Late Tuesday night, Democratic Party fundraisers and get-out-the-vote efforts aimed at geek culture in the final days of the US election in 2020. Directors Joe and Anthony Russo hosted a partial Avengers reunion in a fundraising event where Democratic vice-presidential candidate Senator Kamala Harris (CA) joined the virtual event. At the same time, Congresswoman Alexandria Ocasio-Cortez joined popular Twitch streamers to play Among Us. This was part of an effort to send people to IWillVote.com, which allows voters to make a plan to submit their ballots by mail, early, or in-person on Election Day. While the Russo Brothers fundraiser didn’t include viewership numbers, at one point more than 430,000 people watched Rep. Ocasio-Cortez’s stream. There were still more than 300,000 viewers when the stream ended at midnight.
In any election year, politics invades pop culture, but nothing quite matches 2020. The incumbent president is a former reality television star. While Twitter went crazy over Sam Elliot’s traditional World Series Ad for Biden, these two events showed the power that online streaming has in the entertainment landscape.
While political campaigns are still focused on social media sites like Facebook and Twitter, newer technologies may have a further reach. TikTok has more users than Twitter, and Twitch has 140 million monthly viewers, about ten times the number of top-rated cable television programs. Even a decade ago, actively courting the votes and attentions of gamers and geeks would be a nonstarter for most campaigns. However, ignoring these demographics means that politicians and their campaigns miss a huge opportunity to court new voters.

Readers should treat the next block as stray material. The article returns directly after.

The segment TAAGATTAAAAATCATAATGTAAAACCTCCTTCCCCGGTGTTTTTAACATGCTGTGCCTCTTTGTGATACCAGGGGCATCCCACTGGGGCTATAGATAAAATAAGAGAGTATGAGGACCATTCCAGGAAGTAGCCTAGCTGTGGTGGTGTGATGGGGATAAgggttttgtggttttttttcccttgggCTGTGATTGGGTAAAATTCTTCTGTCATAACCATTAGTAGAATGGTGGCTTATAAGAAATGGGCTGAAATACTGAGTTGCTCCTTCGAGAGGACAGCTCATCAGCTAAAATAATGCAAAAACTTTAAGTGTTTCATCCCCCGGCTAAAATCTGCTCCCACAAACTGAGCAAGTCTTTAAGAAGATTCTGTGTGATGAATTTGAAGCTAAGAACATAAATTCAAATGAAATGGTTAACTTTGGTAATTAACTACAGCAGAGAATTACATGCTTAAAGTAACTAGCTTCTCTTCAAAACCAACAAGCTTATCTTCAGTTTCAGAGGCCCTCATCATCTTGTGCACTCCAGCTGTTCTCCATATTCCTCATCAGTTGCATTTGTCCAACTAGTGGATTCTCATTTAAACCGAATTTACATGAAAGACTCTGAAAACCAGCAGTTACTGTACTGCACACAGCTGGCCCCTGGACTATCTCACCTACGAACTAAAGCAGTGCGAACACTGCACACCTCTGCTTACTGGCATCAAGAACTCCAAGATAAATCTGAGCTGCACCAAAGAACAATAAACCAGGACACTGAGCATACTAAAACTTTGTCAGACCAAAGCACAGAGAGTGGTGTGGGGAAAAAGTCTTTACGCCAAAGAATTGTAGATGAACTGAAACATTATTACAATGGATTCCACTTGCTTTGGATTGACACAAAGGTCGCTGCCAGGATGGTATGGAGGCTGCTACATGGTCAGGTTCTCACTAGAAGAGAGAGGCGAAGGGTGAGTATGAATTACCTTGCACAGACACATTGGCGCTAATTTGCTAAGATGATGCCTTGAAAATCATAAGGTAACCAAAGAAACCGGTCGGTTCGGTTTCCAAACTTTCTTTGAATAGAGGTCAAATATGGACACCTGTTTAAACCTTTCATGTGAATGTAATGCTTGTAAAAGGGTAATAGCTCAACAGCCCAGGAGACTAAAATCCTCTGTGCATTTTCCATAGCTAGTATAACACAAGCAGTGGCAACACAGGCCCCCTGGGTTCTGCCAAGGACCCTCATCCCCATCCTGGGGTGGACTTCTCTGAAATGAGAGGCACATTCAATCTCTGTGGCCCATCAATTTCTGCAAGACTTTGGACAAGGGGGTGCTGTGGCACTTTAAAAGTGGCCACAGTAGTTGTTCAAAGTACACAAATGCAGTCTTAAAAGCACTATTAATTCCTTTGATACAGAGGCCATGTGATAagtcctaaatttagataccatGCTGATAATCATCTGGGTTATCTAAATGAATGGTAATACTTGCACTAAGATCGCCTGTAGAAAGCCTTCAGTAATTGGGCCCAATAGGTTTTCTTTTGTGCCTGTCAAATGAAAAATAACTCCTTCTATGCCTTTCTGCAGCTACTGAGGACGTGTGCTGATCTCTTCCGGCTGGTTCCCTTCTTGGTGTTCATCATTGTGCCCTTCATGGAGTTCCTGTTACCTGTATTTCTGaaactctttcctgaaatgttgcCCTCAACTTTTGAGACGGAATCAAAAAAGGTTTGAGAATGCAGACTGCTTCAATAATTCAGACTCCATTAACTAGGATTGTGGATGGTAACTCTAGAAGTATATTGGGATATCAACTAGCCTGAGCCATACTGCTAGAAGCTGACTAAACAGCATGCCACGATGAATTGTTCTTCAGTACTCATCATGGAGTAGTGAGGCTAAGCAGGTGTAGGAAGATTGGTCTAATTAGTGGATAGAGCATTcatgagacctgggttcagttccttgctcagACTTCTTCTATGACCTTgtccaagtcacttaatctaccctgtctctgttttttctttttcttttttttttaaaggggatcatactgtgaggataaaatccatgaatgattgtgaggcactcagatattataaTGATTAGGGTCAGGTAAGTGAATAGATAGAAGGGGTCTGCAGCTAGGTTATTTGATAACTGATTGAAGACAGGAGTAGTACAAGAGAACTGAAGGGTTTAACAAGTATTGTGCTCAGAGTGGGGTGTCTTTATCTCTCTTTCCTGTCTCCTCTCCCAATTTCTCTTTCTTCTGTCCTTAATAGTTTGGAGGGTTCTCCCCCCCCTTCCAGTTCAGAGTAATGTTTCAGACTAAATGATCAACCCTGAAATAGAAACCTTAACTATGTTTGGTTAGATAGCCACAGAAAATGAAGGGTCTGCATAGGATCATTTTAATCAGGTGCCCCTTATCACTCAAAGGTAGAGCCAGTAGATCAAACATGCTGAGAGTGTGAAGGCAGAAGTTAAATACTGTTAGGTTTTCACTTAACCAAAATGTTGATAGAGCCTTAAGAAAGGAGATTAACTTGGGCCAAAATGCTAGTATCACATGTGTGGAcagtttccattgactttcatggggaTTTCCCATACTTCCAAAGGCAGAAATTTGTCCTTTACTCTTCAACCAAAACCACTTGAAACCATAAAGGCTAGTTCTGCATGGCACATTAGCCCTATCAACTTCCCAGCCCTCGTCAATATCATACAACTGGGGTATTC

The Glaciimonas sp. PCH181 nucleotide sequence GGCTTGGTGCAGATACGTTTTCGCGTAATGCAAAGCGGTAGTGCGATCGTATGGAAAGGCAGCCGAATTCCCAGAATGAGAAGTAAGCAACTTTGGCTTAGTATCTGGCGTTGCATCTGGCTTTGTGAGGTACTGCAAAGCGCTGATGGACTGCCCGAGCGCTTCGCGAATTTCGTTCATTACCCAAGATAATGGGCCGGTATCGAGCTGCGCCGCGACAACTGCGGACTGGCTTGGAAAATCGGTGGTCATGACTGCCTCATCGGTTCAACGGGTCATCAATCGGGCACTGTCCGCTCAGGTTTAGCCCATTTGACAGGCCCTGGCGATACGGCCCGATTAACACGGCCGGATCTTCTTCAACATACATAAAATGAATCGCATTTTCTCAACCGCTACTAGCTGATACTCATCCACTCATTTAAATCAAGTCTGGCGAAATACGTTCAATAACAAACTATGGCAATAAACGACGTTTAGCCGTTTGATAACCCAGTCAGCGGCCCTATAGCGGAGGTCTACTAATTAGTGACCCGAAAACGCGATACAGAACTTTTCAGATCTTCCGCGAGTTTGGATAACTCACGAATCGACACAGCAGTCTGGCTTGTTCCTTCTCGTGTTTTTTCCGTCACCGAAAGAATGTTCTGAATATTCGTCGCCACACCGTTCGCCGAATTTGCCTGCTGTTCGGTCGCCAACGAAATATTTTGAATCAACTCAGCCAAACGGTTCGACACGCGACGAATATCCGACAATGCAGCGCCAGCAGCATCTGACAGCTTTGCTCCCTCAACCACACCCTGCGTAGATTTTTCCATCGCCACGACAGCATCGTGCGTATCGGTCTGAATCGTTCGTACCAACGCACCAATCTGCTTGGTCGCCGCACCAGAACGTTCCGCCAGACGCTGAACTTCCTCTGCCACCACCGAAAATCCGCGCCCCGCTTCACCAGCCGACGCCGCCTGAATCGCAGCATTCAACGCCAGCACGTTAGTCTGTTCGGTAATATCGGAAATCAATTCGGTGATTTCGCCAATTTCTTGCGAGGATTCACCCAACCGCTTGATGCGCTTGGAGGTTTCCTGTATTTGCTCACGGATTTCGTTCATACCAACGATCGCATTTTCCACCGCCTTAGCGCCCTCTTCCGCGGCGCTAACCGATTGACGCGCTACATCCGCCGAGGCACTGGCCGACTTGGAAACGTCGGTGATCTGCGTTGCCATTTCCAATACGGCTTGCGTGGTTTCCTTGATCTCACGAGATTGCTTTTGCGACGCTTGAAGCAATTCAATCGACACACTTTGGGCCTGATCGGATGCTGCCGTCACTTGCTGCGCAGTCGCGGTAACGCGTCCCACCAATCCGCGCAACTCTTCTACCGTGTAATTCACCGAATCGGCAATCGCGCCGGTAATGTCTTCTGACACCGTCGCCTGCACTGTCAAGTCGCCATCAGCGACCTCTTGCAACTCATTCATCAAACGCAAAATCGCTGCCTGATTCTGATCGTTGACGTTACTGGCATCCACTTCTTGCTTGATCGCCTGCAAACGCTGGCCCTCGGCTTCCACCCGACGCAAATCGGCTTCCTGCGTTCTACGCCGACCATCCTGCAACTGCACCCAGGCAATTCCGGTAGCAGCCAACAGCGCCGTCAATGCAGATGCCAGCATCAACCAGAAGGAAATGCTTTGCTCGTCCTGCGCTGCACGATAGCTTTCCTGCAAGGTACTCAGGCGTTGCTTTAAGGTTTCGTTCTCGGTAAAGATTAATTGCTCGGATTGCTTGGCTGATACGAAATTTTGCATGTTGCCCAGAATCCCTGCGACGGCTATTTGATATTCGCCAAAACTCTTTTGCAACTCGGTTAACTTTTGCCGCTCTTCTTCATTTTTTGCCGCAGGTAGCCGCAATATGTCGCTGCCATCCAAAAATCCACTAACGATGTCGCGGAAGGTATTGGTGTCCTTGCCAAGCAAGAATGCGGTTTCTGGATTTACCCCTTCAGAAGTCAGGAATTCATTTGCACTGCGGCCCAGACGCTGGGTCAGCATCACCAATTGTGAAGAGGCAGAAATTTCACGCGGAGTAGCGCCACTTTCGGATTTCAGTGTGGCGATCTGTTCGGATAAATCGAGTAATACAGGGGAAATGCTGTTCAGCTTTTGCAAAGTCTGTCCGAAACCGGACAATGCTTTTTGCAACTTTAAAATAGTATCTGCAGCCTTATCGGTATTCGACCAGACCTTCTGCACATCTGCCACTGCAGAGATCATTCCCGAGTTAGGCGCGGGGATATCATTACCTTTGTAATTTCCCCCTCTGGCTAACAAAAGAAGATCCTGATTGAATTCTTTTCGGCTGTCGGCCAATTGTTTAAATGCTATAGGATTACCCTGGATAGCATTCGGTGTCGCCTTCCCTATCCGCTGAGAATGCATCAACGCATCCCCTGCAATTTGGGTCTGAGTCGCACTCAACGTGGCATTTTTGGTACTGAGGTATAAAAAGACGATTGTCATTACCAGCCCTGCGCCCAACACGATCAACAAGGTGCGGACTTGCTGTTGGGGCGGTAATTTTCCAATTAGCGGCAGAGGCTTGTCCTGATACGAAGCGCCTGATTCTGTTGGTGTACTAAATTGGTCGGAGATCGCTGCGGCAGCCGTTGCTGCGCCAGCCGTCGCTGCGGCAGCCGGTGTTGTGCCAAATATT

Why Tech and Pop Culture Is Important In an Election
Before I was fortunate enough to work with the esteemed team of writers here at Comic Years, I worked as a reporter covering politics and policy. In fact, it’s a little weird to me to be writing my first (and only) article about the 2020 Election with a mere two weeks before it takes place. However, entertainment plays a huge role in American politics, and it started long before America elected its first entertainment celebrity president. (This was Ronald Reagan in 1980.) Musicians, artists, and celebrities often used their platform to raise awareness for causes and candidates important to them. Stan Lee, the co-creator of the Marvel Universe, used his monthly comics editorials to speak on political issues.
What makes this different is that the candidates themselves are reaching out to Geek Culture celebrities in order to make use of their platforms. It would have been crazy for Hubert Humphrey to court Stan Lee’s public endorsement. Yet, former Vice-President Biden’s campaign is eager to get the support of all the Avengers they can. Rep. Ocasio-Cortez knows that Twitch streamers with absurd names like Corpse Husband, Pokimane, and others have fans equally devoted as any member of Team Cap or Team Iron Man.
As with every new generation of voters, the biggest question is if they will leverage their power in the way ever previous generation fears they will. If they do, and if one of the two major US political parties wins their votes consistently, it will represent a massive shift both the balance of power and the long-term political engagement of an entire generation.
If you are a citizen of the US, remember to vote either by mail, take advantage of early voting, or vote in-person on November 3, 2020.
featured image via screengrab
Joshua M. Patton is a father, veteran, and writer living in Pittsburgh, PA. The first books he read on his own were comics, and he's loved the medium ever since. He is the greatest star-pilot in the galaxy, a cunning warrior, and a good friend. His book "What I Learned: Stories, Essays, and More" is available in print from Amazon and from all electronic booksellers.